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What an intriguing, action pack, mystery, thriller that is fast moving and holds your attention. Just when you think you have a handle on things they change, nothing is as it seems. What you will find between these pages is excitement, murder all wrapped around one man who has something they want and are willing to kill to get it.
Mr. Coon does a good job of delivering the excitement and thrills. His male voices are as good as his female ones. At times he sounds a little flat when I thought there should have been some excitement in his voice. There are no repeats of wording, no background noise or any volume changes. If a break was taken I could not tell. You have no trouble knowing who is talking, some of their emotions are delivered a little to flat for my liking but all in all the narrator does a good job. The audio is very clear and clean. This was a very enjoyable listen.
The plot is good leaving you guessing as you go along, at times it can be confusing but I believe that is what the author wants. It does keep your attention with some powerful story lines. It is kill or be killed to get their hands on merchandise they believe is theirs. The author does hold the cards close taking awhile to reveal the what and who of it. There were a few places I thought dragged on but I really did enjoy this. I loved the mystery, the twists in the plot. There are a few places where I went waooo I didn’t see that coming. I think you really have to read all 3 books to get the full impact of the story. I think most people will enjoy this. If you like mystery, rollercoaster rides, action thrills and lord have mercy moments I hope you will give this a listen.
2 of 2 people found this review helpful
When I read the synopsis for the “Whistleblower,” it sounded like a great idea for a mystery thriller. The fact that the trilogy was offered as a boxed set made it even more appealing. Anytime you can finish the whole story without having to wait months or years to get all the volumes is always a good thing. Unfortunately for me, the trilogy just didn’t hold up to my anticipation of it. Author Jim Heskett is definitely a talented writer. I’ll gladly give him that. The setup for the story was excellent. Mr. Heskett had me exactly where any author would want to have his readers. I was totally hooked and if you’re like me, you will be too. At least, in the beginning.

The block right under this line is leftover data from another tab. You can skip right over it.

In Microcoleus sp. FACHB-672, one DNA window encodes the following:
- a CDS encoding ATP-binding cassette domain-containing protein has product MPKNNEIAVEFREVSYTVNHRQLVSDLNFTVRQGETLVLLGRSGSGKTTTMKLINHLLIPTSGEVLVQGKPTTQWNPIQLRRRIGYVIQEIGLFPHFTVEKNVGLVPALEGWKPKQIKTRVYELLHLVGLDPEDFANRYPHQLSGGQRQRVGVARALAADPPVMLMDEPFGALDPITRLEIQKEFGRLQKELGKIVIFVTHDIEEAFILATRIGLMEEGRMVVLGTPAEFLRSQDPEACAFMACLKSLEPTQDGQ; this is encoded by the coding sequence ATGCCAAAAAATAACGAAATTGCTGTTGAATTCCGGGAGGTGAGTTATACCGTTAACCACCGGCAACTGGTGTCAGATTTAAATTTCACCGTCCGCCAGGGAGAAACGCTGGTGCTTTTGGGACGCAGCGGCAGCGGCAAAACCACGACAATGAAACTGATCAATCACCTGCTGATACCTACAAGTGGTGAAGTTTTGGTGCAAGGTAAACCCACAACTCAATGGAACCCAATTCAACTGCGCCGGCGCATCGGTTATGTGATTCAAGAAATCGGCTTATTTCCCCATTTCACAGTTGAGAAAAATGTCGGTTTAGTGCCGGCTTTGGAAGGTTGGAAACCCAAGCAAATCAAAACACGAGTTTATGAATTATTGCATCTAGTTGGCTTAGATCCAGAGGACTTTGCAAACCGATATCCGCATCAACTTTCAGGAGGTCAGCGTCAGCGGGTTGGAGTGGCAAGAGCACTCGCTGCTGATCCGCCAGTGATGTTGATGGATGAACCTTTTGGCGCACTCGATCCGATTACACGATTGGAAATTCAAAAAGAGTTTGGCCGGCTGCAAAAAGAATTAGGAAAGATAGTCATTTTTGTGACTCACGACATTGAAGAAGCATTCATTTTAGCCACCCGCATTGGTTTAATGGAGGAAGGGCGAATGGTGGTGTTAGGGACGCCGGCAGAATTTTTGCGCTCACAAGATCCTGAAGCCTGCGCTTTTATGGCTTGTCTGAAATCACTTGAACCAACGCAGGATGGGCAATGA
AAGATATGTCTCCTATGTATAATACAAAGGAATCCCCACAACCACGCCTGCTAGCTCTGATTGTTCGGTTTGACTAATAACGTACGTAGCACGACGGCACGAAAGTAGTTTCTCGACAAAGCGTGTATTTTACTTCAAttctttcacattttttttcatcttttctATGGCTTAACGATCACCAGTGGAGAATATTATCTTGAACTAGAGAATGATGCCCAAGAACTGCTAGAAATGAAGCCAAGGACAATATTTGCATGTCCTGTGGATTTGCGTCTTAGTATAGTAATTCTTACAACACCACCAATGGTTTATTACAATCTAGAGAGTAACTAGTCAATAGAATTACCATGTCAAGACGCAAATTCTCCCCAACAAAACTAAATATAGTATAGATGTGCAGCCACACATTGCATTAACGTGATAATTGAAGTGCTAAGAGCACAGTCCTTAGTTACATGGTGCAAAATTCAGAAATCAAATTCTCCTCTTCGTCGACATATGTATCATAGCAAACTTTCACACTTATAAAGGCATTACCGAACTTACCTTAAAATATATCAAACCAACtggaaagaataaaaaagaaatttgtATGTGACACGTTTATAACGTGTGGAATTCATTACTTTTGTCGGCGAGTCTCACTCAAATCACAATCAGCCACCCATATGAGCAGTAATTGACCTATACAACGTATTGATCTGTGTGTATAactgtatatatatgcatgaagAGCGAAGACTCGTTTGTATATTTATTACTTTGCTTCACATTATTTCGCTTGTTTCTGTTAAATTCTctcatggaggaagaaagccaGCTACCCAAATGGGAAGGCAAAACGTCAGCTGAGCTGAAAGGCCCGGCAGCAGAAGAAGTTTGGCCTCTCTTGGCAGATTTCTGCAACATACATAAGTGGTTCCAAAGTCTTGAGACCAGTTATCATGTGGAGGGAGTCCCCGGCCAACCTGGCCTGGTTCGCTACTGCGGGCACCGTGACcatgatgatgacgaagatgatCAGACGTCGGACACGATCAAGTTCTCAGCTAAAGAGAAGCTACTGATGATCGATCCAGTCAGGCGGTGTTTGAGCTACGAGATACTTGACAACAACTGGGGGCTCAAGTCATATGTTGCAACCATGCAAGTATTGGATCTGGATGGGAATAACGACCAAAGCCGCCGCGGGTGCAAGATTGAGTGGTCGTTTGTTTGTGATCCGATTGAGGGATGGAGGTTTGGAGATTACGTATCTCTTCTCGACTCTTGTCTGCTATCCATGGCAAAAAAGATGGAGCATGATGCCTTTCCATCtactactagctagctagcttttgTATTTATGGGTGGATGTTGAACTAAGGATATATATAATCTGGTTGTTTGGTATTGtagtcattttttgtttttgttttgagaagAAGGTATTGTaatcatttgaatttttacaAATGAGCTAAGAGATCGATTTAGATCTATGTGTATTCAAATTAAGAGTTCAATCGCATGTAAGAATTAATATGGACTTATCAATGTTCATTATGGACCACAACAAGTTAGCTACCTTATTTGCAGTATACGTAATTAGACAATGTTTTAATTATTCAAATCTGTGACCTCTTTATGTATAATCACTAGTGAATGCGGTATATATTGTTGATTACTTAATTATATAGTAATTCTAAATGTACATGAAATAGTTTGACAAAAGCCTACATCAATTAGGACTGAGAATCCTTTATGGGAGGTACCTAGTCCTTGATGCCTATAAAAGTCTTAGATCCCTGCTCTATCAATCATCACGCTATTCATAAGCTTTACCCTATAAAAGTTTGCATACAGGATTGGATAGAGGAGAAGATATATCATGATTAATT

The “Whistleblower” opens with average guy Tucker Candle being warned by a total stranger in a bar not to take a business trip. This stranger also seems to have what appears to be supernatural powers or at the very least, first rate magic skills. Either way, Tucker ends up on a business trip he had never planned to take and all hell breaks loose. People die, his very pregnant wife is kidnapped, he is forced to kill someone and that’s only about a quarter of the first book.
My problem with “Whistleblower” is that the rest of book one and book two is just a never ending repeat of the same with no explanation of what’s going on. I hung in for two of the three books without learning much of anything. At a certain point, the very things that hooked me and had me eating out of the author’s hand have now become just annoying, manipulative plot devices that don’t seem to be advancing the story. If there is a story, an actual reason for everything that has happened to the protagonist, I can’t tell. Even after backing up and listening to the multiple chapters over again I can’t find any answers in book one. In book two, the author just introduces more characters and more situations without answers. At this point, I just don’t care to listen to book three. My plan was to let some time pass until I’m not so irritated by all the manipulations to stretch the story out, I would go back and finally finish book three just to learn what everything was all about. At least, that was my plan until I learned there is a book four. There is just no way I’m sticking with this story for four books. Although I’m usually not a big fan, I will occasionally read a story that needs to span more than a trilogy of books to tell its tale, I must say when that happens, the author usually has enough of a story to warrant all those books. “Whistleblower” does not feel that way for me. If I hadn’t discovered it as a three book, box set, I know I never would have gone past book two.
Finally, this audio book was provided by the author at no cost in exchange for an honest review, courtesy of Audio Book Boom.
1 of 1 people found this review helpful